By 8:30, it was 8 C, courtesy of El Brujo. Where the glacier ends in the fjord, it is two kilometres wide and 70 metres high! Its ice surface had broken up into sharp peaks as the ice flexed, vertically and horizontally, during its passage down its valley.
In the hollows between these peaks were areas of bright “electric blue” ice. Most glacier ice contains myriad tiny gas bubbles making it white, ice which had formed after rain or after a thaw is bubble-free and blue.
At one point today, we experienced a period of “warmth” (12 C), but that gradually fell back to 10 C in the afternoon. In addition, there was a strong, steady wind from the south, whipping the water into whitecaps despite the narrowness of the Magellan Channel we were sailing.
Looking at a map of Patagonia, you will see the body of water between Patagonia and the Antarctic Peninsula. This stretch of water between the southern Atlantic and Pacific oceans is called the Drake Passage, named after Sir Francis Drake. This body of water, home to the “roaring forties” — strong westerly winds blowing between 40 and 50 degree latitude — and is often hazardous. In the days of square rigged sailing ships, sailors struggled to make headway against these winds.
Even if the wind was favourable for several days, these ships had to fight the circumpolar current flowing from west to east through the Drake Passage.
The discovery of the Beagle Channel — named after Charles Darwin’s ship, the Beagle — and the Magellan Strait was a boon. Nestled among islands, these natural channels protected sailing ships from the westerly winds and the circumpolar current.
These days, cruise ships take these waterways partly because they are scenic, but also because their smooth water makes for peaceful sailing, much appreciated by passengers like my wife who suffer from “mal de mer” ... However, a captain must pay attention because there are rocks about!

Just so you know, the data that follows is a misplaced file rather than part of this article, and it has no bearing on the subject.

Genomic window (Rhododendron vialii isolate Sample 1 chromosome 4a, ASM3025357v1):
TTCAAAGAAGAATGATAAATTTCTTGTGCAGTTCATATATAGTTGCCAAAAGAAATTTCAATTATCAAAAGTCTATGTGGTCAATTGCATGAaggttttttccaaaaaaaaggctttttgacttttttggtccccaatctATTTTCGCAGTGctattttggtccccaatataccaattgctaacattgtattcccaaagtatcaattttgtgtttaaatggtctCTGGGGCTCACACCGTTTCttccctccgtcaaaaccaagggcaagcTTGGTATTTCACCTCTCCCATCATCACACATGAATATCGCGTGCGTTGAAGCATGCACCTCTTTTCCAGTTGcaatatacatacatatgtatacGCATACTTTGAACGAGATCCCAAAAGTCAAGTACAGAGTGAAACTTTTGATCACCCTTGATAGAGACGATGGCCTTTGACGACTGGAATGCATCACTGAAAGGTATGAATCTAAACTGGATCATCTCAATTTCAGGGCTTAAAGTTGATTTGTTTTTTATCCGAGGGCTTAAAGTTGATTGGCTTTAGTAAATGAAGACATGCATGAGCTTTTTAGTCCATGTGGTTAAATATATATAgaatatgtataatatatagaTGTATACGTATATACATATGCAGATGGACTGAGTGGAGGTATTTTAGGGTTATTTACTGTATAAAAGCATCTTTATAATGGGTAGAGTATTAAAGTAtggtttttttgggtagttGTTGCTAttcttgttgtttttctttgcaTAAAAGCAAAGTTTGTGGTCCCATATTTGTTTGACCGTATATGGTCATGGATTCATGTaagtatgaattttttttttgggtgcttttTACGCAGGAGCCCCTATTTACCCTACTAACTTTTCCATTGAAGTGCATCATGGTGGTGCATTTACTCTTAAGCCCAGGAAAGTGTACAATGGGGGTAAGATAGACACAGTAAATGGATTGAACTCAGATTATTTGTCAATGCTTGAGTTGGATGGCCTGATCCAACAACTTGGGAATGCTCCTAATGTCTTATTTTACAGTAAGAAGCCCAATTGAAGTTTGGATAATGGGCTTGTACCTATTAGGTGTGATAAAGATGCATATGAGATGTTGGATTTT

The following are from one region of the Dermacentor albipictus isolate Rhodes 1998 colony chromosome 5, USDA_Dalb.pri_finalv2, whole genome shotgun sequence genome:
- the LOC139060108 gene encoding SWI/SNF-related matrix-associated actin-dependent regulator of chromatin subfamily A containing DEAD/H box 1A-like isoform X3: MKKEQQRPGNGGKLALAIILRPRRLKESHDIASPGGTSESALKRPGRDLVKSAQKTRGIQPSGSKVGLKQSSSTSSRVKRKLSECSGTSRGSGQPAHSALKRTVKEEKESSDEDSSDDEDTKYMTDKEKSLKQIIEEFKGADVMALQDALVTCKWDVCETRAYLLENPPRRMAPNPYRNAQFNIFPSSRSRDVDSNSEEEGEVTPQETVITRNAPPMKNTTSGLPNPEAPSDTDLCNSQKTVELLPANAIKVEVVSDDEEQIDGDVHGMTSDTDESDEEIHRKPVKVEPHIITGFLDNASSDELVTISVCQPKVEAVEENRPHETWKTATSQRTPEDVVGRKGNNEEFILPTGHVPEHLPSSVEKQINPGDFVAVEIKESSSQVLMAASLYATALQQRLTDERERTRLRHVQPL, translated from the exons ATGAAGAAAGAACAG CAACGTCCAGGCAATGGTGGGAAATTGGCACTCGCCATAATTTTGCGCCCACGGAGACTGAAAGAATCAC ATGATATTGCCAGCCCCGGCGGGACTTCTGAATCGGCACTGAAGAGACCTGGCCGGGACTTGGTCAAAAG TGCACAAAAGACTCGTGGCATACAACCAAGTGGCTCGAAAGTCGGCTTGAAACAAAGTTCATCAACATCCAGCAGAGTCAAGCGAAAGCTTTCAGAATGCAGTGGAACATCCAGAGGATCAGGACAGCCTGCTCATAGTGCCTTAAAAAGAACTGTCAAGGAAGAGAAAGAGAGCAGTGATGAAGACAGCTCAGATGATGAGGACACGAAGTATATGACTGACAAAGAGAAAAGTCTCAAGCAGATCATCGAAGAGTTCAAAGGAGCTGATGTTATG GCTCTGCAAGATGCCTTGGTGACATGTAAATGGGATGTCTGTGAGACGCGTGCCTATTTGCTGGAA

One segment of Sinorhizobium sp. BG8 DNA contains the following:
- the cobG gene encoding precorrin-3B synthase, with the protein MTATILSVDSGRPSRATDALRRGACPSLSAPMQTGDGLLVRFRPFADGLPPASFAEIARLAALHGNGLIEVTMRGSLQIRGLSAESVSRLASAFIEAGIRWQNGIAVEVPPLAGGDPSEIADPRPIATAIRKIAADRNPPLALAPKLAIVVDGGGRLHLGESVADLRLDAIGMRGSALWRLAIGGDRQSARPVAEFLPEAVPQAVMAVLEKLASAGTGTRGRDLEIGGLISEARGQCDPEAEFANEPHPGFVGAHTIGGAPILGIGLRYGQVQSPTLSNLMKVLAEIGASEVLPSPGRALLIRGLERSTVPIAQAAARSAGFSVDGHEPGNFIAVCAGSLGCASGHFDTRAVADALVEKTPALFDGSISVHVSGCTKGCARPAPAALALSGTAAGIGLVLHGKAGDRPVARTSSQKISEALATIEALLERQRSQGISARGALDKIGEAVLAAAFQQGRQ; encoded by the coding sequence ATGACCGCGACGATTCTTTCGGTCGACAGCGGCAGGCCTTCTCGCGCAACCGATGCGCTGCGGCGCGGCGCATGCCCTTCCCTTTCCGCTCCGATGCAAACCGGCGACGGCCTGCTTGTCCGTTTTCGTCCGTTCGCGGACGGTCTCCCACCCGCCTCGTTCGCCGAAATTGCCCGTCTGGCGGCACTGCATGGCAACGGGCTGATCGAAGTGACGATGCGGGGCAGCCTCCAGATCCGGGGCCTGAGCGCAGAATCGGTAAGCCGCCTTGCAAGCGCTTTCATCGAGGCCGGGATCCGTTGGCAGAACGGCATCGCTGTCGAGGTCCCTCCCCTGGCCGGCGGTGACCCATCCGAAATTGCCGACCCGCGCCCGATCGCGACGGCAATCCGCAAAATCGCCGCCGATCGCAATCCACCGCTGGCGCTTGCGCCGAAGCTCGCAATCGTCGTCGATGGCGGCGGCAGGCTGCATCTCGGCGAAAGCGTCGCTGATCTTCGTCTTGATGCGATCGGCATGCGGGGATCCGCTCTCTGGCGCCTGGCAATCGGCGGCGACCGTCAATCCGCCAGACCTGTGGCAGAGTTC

We went ashore at Punta Arenas thinking we would have a cool, but partly sunny day, only to be hit by rain. Although January and February are the warmest months here, a typical daily high is just 14 to 15 C. Not much opportunity to wear shorts or a sun dress — winter lows rarely drop below freezing.
Despite this, Punta Arenas is a bustling city of 120,000 people, only slightly smaller than Barrie. Seabourn Quest was moored at the same pier as the Laurence M. Gould, an American polar research vessel, and the Noosfera, a Ukrainian polar research vessel. The Gould replaced the venerable Polar Duke as supply ship to the American base, Palmer Station. (Researchers dubbed her 'Polar Puke' because she rolled about so much crossing the Drake Passage!)
The Noosfera has not been able to return to her home port of Odesa since the war began.
We are now cruising the Beagle Channel. This is the route a young (aged just 22) Charles Darwin took during his historic voyage. Although this channel is protected from the strong winds often experienced in this area, at one point we experienced a half-gale — winds of 60 km/h — for 30 minutes.
Fortunately, the wind was behind us.
Later today, we will brave the often boisterous Drake Passage on our way to the Antarctic Peninsula. Sadly, the forecast predicts a rough crossing.
Peter Bursztyn is a self-proclaimed “recovering scientist” who has a passion for all things based in science and the environment. The now-retired former university academic has taught and carried out research at universities in Africa, Britain and Canada. As a member of the community advisory board for BradfordToday and InnisfilToday's affiliate publication BarrieToday, he also writes a semi-regular column. If you have a question Peter might be able to answer or something you’re curious about, email us at [email protected].